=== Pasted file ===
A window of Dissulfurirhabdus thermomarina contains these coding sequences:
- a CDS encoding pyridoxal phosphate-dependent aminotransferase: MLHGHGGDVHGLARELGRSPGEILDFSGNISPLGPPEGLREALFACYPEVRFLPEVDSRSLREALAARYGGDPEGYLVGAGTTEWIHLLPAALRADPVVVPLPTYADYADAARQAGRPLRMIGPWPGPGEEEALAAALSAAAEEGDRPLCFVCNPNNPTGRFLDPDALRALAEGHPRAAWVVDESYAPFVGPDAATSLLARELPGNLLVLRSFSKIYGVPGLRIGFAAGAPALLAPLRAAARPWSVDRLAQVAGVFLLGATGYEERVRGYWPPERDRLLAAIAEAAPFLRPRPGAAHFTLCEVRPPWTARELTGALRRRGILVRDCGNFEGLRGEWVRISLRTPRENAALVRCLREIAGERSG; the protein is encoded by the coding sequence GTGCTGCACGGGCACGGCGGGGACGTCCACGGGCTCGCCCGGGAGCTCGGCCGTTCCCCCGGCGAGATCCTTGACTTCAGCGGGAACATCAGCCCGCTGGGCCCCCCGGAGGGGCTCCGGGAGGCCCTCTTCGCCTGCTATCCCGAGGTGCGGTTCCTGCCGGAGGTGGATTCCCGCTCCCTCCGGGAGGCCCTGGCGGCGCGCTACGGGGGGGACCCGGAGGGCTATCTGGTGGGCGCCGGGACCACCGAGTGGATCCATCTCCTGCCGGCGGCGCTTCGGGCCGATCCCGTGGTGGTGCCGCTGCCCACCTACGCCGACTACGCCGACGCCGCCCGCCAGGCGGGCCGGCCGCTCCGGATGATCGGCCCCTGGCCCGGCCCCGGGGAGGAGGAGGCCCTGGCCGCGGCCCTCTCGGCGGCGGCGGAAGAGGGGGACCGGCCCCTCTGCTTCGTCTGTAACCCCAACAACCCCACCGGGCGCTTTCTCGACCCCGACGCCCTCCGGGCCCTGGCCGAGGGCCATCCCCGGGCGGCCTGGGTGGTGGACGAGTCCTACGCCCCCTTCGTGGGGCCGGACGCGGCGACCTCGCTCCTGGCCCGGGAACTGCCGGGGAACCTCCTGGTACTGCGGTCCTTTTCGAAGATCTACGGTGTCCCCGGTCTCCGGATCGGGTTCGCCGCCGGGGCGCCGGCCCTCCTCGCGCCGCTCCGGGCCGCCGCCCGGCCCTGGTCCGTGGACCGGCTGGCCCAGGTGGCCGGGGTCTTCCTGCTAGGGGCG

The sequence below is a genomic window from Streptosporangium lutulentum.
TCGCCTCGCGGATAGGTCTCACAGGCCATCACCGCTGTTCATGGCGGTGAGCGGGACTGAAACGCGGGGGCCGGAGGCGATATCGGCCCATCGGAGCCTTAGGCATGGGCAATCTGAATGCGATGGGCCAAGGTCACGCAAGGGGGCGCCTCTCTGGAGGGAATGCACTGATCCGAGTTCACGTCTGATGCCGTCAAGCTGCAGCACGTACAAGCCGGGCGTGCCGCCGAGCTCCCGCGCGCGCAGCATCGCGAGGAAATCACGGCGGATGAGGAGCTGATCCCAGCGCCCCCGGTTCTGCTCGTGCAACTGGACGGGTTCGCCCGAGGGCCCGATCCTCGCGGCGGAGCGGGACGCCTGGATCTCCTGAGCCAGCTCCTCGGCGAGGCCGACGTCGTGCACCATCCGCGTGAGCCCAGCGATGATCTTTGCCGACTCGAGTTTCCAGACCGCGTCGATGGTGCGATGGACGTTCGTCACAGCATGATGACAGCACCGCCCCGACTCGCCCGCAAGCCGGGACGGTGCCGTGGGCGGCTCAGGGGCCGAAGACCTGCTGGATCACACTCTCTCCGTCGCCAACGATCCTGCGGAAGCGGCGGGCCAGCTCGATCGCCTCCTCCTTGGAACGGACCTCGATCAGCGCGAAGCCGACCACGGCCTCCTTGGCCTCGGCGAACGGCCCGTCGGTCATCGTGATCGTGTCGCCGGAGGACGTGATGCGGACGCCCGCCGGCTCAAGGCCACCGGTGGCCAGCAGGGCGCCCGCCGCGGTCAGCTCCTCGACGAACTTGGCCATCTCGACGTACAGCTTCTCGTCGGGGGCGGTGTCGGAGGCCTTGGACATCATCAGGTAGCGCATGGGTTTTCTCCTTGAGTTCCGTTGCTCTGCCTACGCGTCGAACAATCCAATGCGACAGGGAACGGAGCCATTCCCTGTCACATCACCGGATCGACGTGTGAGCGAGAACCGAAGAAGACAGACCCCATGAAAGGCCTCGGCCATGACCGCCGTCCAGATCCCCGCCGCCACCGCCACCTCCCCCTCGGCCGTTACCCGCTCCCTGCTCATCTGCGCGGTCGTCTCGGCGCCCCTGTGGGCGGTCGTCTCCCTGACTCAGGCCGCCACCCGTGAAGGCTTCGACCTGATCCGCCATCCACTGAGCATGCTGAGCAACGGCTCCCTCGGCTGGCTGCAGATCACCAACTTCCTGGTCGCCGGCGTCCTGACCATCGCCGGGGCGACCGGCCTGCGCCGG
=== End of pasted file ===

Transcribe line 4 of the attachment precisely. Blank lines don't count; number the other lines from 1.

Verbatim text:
TCGCCTCGCGGATAGGTCTCACAGGCCATCACCGCTGTTCATGGCGGTGAGCGGGACTGAAACGCGGGGGCCGGAGGCGATATCGGCCCATCGGAGCCTTAGGCATGGGCAATCTGAATGCGATGGGCCAAGGTCACGCAAGGGGGCGCCTCTCTGGAGGGAATGCACTGATCCGAGTTCACGTCTGATGCCGTCAAGCTGCAGCACGTACAAGCCGGGCGTGCCGCCGAGCTCCCGCGCGCGCAGCATCGCGAGGAAATCACGGCGGATGAGGAGCTGATCCCAGCGCCCCCGGTTCTGCTCGTGCAACTGGACGGGTTCGCCCGAGGGCCCGATCCTCGCGGCGGAGCGGGACGCCTGGATCTCCTGAGCCAGCTCCTCGGCGAGGCCGACGTCGTGCACCATCCGCGTGAGCCCAGCGATGATCTTTGCCGACTCGAGTTTCCAGACCGCGTCGATGGTGCGATGGACGTTCGTCACAGCATGATGACAGCACCGCCCCGACTCGCCCGCAAGCCGGGACGGTGCCGTGGGCGGCTCAGGGGCCGAAGACCTGCTGGATCACACTCTCTCCGTCGCCAACGATCCTGCGGAAGCGGCGGGCCAGCTCGATCGCCTCCTCCTTGGAACGGACCTCGATCAGCGCGAAGCCGACCACGGCCTCCTTGGCCTCGGCGAACGGCCCGTCGGTCATCGTGATCGTGTCGCCGGAGGACGTGATGCGGACGCCCGCCGGCTCAAGGCCACCGGTGGCCAGCAGGGCGCCCGCCGCGGTCAGCTCCTCGACGAACTTGGCCATCTCGACGTACAGCTTCTCGTCGGGGGCGGTGTCGGAGGCCTTGGACATCATCAGGTAGCGCATGGGTTTTCTCCTTGAGTTCCGTTGCTCTGCCTACGCGTCGAACAATCCAATGCGACAGGGAACGGAGCCATTCCCTGTCACATCACCGGATCGACGTGTGAGCGAGAACCGAAGAAGACAGACCCCATGAAAGGCCTCGGCCATGACCGCCGTCCAGATCCCCGCCGCCACCGCCACCTCCCCCTCGGCCGTTACCCGCTCCCTGCTCATCTGCGCGGTCGTCTCGGCGCCCCTGTGGGCGGTCGTCTCCCTGACTCAGGCCGCCACCCGTGAAGGCTTCGACCTGATCCGCCATCCACTGAGCATGCTGAGCAACGGCTCCCTCGGCTGGCTGCAGATCACCAACTTCCTGGTCGCCGGCGTCCTGACCATCGCCGGGGCGACCGGCCTGCGCCGG